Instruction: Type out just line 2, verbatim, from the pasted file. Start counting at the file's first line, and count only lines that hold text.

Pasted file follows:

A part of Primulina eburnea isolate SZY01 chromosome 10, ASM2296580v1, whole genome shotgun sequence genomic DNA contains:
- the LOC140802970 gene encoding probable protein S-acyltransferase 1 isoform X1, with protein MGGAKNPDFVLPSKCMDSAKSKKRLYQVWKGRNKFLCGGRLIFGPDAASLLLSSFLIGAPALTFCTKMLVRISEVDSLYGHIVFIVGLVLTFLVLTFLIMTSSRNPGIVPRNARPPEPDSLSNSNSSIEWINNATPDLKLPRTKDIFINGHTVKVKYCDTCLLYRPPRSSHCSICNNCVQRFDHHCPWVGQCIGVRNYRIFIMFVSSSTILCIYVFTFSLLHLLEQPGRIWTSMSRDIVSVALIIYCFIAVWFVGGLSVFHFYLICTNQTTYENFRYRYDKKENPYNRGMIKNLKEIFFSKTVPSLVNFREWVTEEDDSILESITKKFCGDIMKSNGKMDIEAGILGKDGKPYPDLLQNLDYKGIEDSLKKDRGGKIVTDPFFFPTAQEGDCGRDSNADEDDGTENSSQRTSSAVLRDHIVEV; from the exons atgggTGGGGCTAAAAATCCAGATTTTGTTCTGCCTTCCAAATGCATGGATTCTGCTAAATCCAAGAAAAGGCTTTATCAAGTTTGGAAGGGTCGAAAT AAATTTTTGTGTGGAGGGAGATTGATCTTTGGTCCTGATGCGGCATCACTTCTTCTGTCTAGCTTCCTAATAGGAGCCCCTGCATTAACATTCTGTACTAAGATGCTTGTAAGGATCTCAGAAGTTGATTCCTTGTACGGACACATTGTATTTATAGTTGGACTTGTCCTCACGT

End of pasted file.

- the LOC140802970 gene encoding probable protein S-acyltransferase 1 isoform X1, with protein MGGAKNPDFVLPSKCMDSAKSKKRLYQVWKGRNKFLCGGRLIFGPDAASLLLSSFLIGAPALTFCTKMLVRISEVDSLYGHIVFIVGLVLTFLVLTFLIMTSSRNPGIVPRNARPPEPDSLSNSNSSIEWINNATPDLKLPRTKDIFINGHTVKVKYCDTCLLYRPPRSSHCSICNNCVQRFDHHCPWVGQCIGVRNYRIFIMFVSSSTILCIYVFTFSLLHLLEQPGRIWTSMSRDIVSVALIIYCFIAVWFVGGLSVFHFYLICTNQTTYENFRYRYDKKENPYNRGMIKNLKEIFFSKTVPSLVNFREWVTEEDDSILESITKKFCGDIMKSNGKMDIEAGILGKDGKPYPDLLQNLDYKGIEDSLKKDRGGKIVTDPFFFPTAQEGDCGRDSNADEDDGTENSSQRTSSAVLRDHIVEV; from the exons atgggTGGGGCTAAAAATCCAGATTTTGTTCTGCCTTCCAAATGCATGGATTCTGCTAAATCCAAGAAAAGGCTTTATCAAGTTTGGAAGGGTCGAAAT AAATTTTTGTGTGGAGGGAGATTGATCTTTGGTCCTGATGCGGCATCACTTCTTCTGTCTAGCTTCCTAATAGGAGCCCCTGCATTAACATTCTGTACTAAGATGCTTGTAAGGATCTCAGAAGTTGATTCCTTGTACGGACACATTGTATTTATAGTTGGACTTGTCCTCACGT